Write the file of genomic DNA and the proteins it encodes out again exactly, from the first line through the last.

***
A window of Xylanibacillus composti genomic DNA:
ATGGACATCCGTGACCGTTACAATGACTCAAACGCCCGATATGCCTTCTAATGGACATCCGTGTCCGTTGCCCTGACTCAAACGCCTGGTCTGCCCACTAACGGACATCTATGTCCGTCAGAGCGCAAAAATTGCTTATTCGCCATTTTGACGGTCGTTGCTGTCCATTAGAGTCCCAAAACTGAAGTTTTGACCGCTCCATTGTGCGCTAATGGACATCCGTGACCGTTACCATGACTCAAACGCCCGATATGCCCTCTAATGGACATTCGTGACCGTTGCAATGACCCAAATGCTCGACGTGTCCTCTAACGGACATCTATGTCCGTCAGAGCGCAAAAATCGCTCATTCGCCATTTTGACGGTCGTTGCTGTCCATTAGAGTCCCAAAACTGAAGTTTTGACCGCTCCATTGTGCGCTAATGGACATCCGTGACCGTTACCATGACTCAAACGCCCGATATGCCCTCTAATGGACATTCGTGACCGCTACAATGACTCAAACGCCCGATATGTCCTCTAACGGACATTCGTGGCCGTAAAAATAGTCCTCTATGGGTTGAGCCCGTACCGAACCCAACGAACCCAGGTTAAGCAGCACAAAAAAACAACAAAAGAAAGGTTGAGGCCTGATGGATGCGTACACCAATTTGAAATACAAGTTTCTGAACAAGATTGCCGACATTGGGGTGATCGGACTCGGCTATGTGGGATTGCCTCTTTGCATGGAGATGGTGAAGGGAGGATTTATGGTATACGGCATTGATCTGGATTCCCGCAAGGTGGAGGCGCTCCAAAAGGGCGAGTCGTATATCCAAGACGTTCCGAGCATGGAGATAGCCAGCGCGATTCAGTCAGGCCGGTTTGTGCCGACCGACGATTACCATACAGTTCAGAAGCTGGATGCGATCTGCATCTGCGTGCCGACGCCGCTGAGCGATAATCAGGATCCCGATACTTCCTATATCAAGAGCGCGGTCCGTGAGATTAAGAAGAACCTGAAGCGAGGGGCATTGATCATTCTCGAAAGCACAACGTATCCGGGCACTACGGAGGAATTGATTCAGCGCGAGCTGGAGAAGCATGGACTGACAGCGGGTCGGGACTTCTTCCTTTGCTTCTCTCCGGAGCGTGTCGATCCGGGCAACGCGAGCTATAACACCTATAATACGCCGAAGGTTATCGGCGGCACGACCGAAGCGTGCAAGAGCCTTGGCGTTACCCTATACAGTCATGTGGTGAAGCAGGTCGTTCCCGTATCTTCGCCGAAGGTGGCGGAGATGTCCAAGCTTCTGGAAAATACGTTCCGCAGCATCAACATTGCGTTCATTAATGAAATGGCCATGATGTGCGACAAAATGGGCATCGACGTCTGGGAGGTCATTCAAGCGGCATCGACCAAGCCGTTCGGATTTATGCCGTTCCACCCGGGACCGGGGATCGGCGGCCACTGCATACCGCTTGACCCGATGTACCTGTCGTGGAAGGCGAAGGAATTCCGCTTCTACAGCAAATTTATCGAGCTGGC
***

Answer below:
A window of Xylanibacillus composti genomic DNA:
ATGGACATCCGTGACCGTTACAATGACTCAAACGCCCGATATGCCTTCTAATGGACATCCGTGTCCGTTGCCCTGACTCAAACGCCTGGTCTGCCCACTAACGGACATCTATGTCCGTCAGAGCGCAAAAATTGCTTATTCGCCATTTTGACGGTCGTTGCTGTCCATTAGAGTCCCAAAACTGAAGTTTTGACCGCTCCATTGTGCGCTAATGGACATCCGTGACCGTTACCATGACTCAAACGCCCGATATGCCCTCTAATGGACATTCGTGACCGTTGCAATGACCCAAATGCTCGACGTGTCCTCTAACGGACATCTATGTCCGTCAGAGCGCAAAAATCGCTCATTCGCCATTTTGACGGTCGTTGCTGTCCATTAGAGTCCCAAAACTGAAGTTTTGACCGCTCCATTGTGCGCTAATGGACATCCGTGACCGTTACCATGACTCAAACGCCCGATATGCCCTCTAATGGACATTCGTGACCGCTACAATGACTCAAACGCCCGATATGTCCTCTAACGGACATTCGTGGCCGTAAAAATAGTCCTCTATGGGTTGAGCCCGTACCGAACCCAACGAACCCAGGTTAAGCAGCACAAAAAAACAACAAAAGAAAGGTTGAGGCCTGATGGATGCGTACACCAATTTGAAATACAAGTTTCTGAACAAGATTGCCGACATTGGGGTGATCGGACTCGGCTATGTGGGATTGCCTCTTTGCATGGAGATGGTGAAGGGAGGATTTATGGTATACGGCATTGATCTGGATTCCCGCAAGGTGGAGGCGCTCCAAAAGGGCGAGTCGTATATCCAAGACGTTCCGAGCATGGAGATAGCCAGCGCGATTCAGTCAGGCCGGTTTGTGCCGACCGACGATTACCATACAGTTCAGAAGCTGGATGCGATCTGCATCTGCGTGCCGACGCCGCTGAGCGATAATCAGGATCCCGATACTTCCTATATCAAGAGCGCGGTCCGTGAGATTAAGAAGAACCTGAAGCGAGGGGCATTGATCATTCTCGAAAGCACAACGTATCCGGGCACTACGGAGGAATTGATTCAGCGCGAGCTGGAGAAGCATGGACTGACAGCGGGTCGGGACTTCTTCCTTTGCTTCTCTCCGGAGCGTGTCGATCCGGGCAACGCGAGCTATAACACCTATAATACGCCGAAGGTTATCGGCGGCACGACCGAAGCGTGCAAGAGCCTTGGCGTTACCCTATACAGTCATGTGGTGAAGCAGGTCGTTCCCGTATCTTCGCCGAAGGTGGCGGAGATGTCCAAGCTTCTGGAAAATACGTTCCGCAGCATCAACATTGCGTTCATTAATGAAATGGCCATGATGTGCGACAAAATGGGCATCGACGTCTGGGAGGTCATTCAAGCGGCATCGACCAAGCCGTTCGGATTTATGCCGTTCCACCCGGGACCGGGGATCGGCGGCCACTGCATACCGCTTGACCCGATGTACCTGTCGTGGAAGGCGAAGGAATTCCGCTTCTACAGCAAATTTATCGAGCTGGC